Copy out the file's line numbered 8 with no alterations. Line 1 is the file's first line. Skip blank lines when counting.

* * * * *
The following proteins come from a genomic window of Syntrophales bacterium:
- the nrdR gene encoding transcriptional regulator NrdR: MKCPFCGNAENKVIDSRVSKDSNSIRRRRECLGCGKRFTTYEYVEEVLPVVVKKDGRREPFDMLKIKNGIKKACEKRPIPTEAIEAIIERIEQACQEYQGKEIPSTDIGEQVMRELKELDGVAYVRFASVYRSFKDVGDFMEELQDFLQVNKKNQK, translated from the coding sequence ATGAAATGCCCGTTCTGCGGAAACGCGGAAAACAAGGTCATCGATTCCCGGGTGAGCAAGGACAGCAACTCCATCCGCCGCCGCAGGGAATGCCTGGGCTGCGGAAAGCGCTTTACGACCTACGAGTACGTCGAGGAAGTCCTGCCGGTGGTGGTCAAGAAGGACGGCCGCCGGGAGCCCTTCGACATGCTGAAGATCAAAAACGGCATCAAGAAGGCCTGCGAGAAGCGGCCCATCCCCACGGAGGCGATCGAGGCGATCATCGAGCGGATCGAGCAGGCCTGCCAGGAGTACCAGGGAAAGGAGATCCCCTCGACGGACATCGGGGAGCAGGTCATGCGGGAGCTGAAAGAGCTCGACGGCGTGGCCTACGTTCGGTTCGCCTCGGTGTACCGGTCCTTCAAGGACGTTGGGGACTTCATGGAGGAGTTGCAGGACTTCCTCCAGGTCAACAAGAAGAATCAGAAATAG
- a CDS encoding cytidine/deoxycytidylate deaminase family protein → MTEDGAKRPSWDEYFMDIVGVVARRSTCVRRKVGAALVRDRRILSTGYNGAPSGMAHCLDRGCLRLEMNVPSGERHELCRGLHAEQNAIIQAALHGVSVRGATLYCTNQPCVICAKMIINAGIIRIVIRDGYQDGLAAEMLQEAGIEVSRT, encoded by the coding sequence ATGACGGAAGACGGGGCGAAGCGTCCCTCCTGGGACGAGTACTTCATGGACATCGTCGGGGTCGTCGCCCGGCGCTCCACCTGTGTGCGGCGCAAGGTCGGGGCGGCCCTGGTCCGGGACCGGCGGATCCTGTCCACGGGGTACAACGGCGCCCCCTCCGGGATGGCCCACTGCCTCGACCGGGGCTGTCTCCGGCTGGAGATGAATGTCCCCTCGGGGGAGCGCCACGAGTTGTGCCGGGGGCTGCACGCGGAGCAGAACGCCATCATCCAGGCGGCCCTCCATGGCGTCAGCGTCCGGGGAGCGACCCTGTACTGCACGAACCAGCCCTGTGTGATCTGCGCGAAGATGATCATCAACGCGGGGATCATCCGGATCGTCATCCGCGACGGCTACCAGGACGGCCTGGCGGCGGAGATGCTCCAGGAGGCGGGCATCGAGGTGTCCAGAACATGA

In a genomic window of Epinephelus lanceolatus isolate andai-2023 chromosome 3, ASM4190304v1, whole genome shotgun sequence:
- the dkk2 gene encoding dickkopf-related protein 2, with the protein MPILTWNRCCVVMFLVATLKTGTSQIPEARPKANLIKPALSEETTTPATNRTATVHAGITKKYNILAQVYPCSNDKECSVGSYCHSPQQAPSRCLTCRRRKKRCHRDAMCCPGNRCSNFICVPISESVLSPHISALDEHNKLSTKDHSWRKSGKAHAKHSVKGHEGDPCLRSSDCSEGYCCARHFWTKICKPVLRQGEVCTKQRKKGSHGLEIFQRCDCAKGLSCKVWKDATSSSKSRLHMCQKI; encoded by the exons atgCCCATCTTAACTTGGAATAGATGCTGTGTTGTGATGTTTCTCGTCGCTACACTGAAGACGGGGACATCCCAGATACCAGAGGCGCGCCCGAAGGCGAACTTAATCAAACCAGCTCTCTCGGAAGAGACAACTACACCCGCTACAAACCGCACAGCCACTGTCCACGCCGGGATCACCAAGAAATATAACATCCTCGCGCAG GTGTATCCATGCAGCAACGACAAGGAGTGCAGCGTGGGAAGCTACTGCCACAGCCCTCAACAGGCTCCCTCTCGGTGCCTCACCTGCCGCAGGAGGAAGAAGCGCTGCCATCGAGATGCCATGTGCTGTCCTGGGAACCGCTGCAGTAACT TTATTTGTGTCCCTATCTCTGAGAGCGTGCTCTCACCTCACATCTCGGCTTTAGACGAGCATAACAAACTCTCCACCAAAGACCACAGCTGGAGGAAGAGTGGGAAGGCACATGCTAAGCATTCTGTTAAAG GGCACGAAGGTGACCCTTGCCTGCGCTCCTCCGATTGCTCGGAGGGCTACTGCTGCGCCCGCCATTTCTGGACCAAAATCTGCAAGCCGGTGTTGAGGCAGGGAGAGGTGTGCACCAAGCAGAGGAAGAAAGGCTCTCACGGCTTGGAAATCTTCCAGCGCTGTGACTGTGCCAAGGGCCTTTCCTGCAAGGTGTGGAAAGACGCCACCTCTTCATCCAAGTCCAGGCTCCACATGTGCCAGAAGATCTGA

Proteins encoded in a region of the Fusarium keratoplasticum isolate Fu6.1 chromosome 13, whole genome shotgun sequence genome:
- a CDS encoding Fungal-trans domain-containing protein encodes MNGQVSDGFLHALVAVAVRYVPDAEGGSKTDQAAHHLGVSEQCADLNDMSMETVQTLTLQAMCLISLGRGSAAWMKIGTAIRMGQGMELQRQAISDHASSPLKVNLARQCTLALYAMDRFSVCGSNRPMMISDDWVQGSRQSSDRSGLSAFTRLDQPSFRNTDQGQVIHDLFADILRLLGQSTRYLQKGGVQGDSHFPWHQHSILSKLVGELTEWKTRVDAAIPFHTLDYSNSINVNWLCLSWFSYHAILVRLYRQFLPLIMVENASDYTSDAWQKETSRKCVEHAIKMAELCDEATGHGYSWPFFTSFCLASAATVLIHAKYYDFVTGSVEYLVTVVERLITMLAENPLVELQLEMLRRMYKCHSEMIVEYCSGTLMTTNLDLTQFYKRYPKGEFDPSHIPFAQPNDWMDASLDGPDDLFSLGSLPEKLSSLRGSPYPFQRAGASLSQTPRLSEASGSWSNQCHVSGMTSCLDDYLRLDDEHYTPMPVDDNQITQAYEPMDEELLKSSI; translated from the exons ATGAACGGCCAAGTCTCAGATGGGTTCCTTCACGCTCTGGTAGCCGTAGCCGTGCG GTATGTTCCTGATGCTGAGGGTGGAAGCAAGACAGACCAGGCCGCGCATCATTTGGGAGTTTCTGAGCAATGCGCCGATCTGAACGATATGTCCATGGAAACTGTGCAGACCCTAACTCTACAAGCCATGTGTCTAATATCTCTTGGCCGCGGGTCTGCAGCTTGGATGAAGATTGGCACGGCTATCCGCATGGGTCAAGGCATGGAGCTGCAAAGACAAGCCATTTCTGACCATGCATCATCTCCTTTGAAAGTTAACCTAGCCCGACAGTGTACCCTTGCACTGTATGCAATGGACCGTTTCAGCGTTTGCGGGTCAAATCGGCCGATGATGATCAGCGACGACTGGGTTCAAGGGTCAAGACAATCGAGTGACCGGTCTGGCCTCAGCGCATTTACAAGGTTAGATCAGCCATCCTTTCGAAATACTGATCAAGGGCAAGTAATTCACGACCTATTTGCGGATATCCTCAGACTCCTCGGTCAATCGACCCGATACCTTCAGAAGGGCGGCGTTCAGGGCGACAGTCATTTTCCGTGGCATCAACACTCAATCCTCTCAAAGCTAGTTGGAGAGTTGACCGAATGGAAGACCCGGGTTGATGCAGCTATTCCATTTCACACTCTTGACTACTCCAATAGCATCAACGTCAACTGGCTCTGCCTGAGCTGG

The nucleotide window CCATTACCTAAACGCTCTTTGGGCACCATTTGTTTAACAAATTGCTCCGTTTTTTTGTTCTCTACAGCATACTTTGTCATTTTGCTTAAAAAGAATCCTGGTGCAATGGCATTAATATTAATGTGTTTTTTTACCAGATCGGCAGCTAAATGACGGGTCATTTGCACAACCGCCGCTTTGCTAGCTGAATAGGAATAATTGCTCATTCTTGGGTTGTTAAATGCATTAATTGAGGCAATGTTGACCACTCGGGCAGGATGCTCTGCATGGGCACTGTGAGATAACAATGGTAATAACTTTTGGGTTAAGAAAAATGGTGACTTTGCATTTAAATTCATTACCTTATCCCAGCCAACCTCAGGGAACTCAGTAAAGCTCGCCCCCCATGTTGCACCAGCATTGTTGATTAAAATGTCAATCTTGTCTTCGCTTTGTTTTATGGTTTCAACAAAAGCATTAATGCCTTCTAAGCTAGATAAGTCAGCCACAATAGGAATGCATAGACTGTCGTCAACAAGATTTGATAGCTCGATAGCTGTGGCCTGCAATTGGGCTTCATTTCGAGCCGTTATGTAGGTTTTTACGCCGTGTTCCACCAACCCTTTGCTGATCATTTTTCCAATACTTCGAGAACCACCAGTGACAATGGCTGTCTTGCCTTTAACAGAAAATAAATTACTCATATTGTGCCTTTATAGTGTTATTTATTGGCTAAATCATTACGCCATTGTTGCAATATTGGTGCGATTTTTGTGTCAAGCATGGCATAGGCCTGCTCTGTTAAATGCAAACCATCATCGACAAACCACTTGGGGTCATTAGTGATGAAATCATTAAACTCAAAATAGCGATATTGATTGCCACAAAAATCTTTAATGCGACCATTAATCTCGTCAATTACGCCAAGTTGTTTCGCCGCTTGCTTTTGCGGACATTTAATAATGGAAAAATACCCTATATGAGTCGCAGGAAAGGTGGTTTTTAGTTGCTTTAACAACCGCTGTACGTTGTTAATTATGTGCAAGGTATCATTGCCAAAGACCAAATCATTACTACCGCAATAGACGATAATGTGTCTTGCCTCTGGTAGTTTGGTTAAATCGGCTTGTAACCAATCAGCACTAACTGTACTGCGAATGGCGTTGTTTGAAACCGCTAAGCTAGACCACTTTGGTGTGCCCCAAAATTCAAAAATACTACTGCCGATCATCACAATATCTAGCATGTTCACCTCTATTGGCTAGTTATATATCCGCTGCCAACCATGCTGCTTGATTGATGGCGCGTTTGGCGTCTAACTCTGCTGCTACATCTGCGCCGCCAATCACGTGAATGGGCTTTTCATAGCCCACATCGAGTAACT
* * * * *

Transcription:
The nucleotide window CCATTACCTAAACGCTCTTTGGGCACCATTTGTTTAACAAATTGCTCCGTTTTTTTGTTCTCTACAGCATACTTTGTCATTTTGCTTAAAAAGAATCCTGGTGCAATGGCATTAATATTAATGTGTTTTTTTACCAGATCGGCAGCTAAATGACGGGTCATTTGCACAACCGCCGCTTTGCTAGCTGAATAGGAATAATTGCTCATTCTTGGGTTGTTAAATGCATTAATTGAGGCAATGTTGACCACTCGGGCAGGATGCTCTGCATGGGCACTGTGAGATAACAATGGTAATAACTTTTGGGTTAAGAAAAATGGTGACTTTGCATTTAAATTCATTACCTTATCCCAGCCAACCTCAGGGAACTCAGTAAAGCTCGCCCCCCATGTTGCACCAGCATTGTTGATTAAAATGTCAATCTTGTCTTCGCTTTGTTTTATGGTTTCAACAAAAGCATTAATGCCTTCTAAGCTAGATAAGTCAGCCACAATAGGAATGCATAGACTGTCGTCAACAAGATTTGATAGCTCGATAGCTGTGGCCTGCAATTGGGCTTCATTTCGAGCCGTTATGTAGGTTTTTACGCCGTGTTCCACCAACCCTTTGCTGATCATTTTTCCAATACTTCGAGAACCACCAGTGACAATGGCTGTCTTGCCTTTAACAGAAAATAAATTACTCATATTGTGCCTTTATAGTGTTATTTATTGGCTAAATCATTACGCCATTGTTGCAATATTGGTGCGATTTTTGTGTCAAGCATGGCATAGGCCTGCTCTGTTAAATGCAAACCATCATCGACAAACCACTTGGGGTCATTAGTGATGAAATCATTAAACTCAAAATAGCGATATTGATTGCCACAAAAATCTTTAATGCGACCATTAATCTCGTCAATTACGCCAAGTTGTTTCGCCGCTTGCTTTTGCGGACATTTAATAATGGAAAAATACCCTATATGAGTCGCAGGAAAGGTGGTTTTTAGTTGCTTTAACAACCGCTGTACGTTGTTAATTATGTGCAAGGTATCATTGCCAAAGACCAAATCATTACTACCGCAATAGACGATAATGTGTCTTGCCTCTGGTAGTTTGGTTAAATCGGCTTGTAACCAATCAGCACTAACTGTACTGCGAATGGCGTTGTTTGAAACCGCTAAGCTAGACCACTTTGGTGTGCCCCAAAATTCAAAAATACTACTGCCGATCATCACAATATCTAGCATGTTCACCTCTATTGGCTAGTTATATATCCGCTGCCAACCATGCTGCTTGATTGATGGCGCGTTTGGCGTCTAACTCTGCTGCTACATCTGCGCCGCCAATCACGTGAATGGGCTTTTCATAGCCCACATCGAGTAACT